The End of the HR Generalist

Before I became an official MRGer, I spent a couple of years working for a global organization in their HR department. It was an experience I found immensely valuable and intriguing from the perspective that I was able to observe first hand “how the sausage was made” so to speak.

It was challenging from a knowledge side (i.e., a lot of unknown unknowns) and an interpersonal side (i.e., let’s just say I’m better suited as a consultant). The department I worked in was complicated; almost having split personalities. There were the normal human resource responsibilities (e.g., payroll), then recruitment, then learning and talent development, and finally a business partner side. In some ways this worked well and others…not so much.

As I walked away from the experience, I remember thinking that the senior level roles inside that HR organization (and even below) were complicated, but complicated in unique ways. For me, the most interesting aspect of HR departments is that their client is the organization itself, which means they are serving others inside of the same mechanism they exist within – and, ideally, function within. This creates a myriad of complicating factors because the “client” has widely varying expectations and a sense of entitlement that makes it impossible to please everyone. Moreover, because HR exists within the thing it is trying to serve, there is the potential for bias. All of this creates decision-making and execution problems. HR leaders are continually walking a tightrope between executing what they believe is needed for the organization and what the organization is telling them they need (potentially very discrepant things!).

The experience led me to two linear conclusions: HR leaders now need a level of organization, industry, and institutional knowledge to be successful. Therefore it’s logical to conclude that HR Generalist role is a thing of the past. HR is becoming uniquely complicated and with that, roles are becoming much more specific. With this, specific knowledge about a particular aspect of HR (e.g., leadership development, recruitment, HR Ops, etc…) is necessary to be successful.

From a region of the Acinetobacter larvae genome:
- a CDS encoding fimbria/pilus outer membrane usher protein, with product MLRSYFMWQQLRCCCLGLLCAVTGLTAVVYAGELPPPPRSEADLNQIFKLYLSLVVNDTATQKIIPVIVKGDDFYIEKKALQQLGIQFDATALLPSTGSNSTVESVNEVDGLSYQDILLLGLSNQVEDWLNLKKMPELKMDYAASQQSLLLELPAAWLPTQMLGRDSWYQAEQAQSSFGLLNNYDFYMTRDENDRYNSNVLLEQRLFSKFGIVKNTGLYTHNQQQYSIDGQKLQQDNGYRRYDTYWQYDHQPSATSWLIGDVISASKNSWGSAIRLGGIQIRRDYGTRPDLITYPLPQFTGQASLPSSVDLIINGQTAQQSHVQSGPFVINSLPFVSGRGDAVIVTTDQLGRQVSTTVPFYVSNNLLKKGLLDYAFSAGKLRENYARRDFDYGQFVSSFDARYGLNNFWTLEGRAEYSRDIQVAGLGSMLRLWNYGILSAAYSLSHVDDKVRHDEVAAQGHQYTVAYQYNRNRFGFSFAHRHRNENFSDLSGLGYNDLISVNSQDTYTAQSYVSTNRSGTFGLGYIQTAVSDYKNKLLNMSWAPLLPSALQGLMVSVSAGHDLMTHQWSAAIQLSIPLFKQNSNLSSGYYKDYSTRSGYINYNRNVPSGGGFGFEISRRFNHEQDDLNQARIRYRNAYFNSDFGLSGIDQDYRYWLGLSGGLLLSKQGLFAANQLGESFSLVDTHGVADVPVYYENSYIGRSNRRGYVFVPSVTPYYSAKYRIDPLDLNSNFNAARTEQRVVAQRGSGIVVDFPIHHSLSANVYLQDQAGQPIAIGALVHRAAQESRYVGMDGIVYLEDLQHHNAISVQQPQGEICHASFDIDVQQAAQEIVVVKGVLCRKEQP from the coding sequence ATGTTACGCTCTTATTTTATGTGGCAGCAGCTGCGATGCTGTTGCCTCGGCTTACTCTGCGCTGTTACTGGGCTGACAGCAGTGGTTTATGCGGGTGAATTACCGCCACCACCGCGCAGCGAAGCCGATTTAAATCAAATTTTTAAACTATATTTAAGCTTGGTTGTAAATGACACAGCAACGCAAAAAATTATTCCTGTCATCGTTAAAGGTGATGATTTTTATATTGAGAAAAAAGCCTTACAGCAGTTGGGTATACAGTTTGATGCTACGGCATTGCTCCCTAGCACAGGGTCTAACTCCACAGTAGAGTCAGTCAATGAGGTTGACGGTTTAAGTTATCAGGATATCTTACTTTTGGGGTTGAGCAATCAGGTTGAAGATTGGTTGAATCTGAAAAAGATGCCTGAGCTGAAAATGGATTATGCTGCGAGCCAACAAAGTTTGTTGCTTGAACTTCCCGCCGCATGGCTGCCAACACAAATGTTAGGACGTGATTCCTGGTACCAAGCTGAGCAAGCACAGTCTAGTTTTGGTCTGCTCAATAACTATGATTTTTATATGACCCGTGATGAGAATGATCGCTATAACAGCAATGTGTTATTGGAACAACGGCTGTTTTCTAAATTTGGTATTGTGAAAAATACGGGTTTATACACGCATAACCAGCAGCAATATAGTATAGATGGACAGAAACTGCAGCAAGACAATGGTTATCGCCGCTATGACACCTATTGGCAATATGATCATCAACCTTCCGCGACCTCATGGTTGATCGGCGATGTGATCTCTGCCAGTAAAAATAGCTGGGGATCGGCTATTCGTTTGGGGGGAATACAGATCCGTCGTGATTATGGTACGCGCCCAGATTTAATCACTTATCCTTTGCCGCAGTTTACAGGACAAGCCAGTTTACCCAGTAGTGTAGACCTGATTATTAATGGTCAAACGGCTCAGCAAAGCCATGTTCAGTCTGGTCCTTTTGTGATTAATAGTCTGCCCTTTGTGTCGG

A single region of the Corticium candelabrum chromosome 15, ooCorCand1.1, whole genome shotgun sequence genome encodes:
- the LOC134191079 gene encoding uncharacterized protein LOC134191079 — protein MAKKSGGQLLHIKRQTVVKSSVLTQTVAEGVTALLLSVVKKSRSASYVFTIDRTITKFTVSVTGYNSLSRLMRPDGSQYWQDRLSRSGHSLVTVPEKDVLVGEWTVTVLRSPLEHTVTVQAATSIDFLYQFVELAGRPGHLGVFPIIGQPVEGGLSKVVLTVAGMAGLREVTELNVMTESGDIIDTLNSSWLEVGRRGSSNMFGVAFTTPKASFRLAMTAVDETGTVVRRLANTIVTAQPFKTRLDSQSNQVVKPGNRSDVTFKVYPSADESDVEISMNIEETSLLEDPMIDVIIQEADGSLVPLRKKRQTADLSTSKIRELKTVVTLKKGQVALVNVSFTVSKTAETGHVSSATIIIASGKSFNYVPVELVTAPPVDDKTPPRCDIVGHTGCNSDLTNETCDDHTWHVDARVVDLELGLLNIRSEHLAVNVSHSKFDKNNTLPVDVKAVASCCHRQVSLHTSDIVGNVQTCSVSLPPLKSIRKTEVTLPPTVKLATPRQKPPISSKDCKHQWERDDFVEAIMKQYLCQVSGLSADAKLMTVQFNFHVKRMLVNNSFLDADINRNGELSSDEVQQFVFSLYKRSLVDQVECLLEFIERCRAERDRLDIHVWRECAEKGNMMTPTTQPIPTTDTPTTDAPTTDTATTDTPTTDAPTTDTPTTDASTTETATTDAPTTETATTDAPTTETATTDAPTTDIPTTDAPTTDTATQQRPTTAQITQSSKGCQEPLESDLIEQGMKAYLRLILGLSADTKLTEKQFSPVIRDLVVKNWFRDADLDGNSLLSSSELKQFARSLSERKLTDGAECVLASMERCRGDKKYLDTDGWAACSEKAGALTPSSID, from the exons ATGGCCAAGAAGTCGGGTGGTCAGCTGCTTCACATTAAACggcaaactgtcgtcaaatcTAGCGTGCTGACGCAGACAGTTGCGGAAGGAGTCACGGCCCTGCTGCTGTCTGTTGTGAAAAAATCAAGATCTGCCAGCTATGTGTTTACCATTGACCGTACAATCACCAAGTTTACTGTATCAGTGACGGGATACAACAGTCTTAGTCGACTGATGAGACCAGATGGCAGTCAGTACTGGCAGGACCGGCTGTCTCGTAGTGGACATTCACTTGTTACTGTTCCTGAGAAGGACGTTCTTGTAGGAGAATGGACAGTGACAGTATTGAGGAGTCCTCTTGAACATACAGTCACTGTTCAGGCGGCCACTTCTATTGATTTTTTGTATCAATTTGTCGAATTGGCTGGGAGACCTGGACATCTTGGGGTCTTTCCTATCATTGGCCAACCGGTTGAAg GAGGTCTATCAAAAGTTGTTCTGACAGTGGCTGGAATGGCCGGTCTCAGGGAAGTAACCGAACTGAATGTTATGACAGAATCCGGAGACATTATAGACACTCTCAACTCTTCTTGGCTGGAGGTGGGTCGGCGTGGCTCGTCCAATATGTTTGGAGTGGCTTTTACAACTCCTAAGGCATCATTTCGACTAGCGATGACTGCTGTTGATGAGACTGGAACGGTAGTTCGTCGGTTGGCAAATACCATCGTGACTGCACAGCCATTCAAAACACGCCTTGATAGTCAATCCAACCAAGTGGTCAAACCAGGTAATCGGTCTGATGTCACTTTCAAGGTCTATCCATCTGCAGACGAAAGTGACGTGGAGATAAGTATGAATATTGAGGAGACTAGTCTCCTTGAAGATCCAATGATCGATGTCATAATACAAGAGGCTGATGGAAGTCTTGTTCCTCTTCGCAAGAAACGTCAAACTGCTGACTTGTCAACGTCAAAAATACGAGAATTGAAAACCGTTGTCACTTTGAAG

It wasn’t surprising to me then when our best practice research on Senior HR Leaders showed that integrating wide-ranging information, anticipating longer-term consequences of their actions and decisions, and appreciating how these decisions impact the broader organization is vital to support their important toward their success.

Secondly, having and maintaining a specific level of knowledge within their area of expertise (i.e., the opposite of having general knowledge!) was also predictive of success.

Head on over to the BPR for the full set of results!

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About the author

Drew is MRG's resident I/O psychologist. When not at MRG, he's either with his family (most likely) or in his workshop (less likely). His stack of unread books is commendable.

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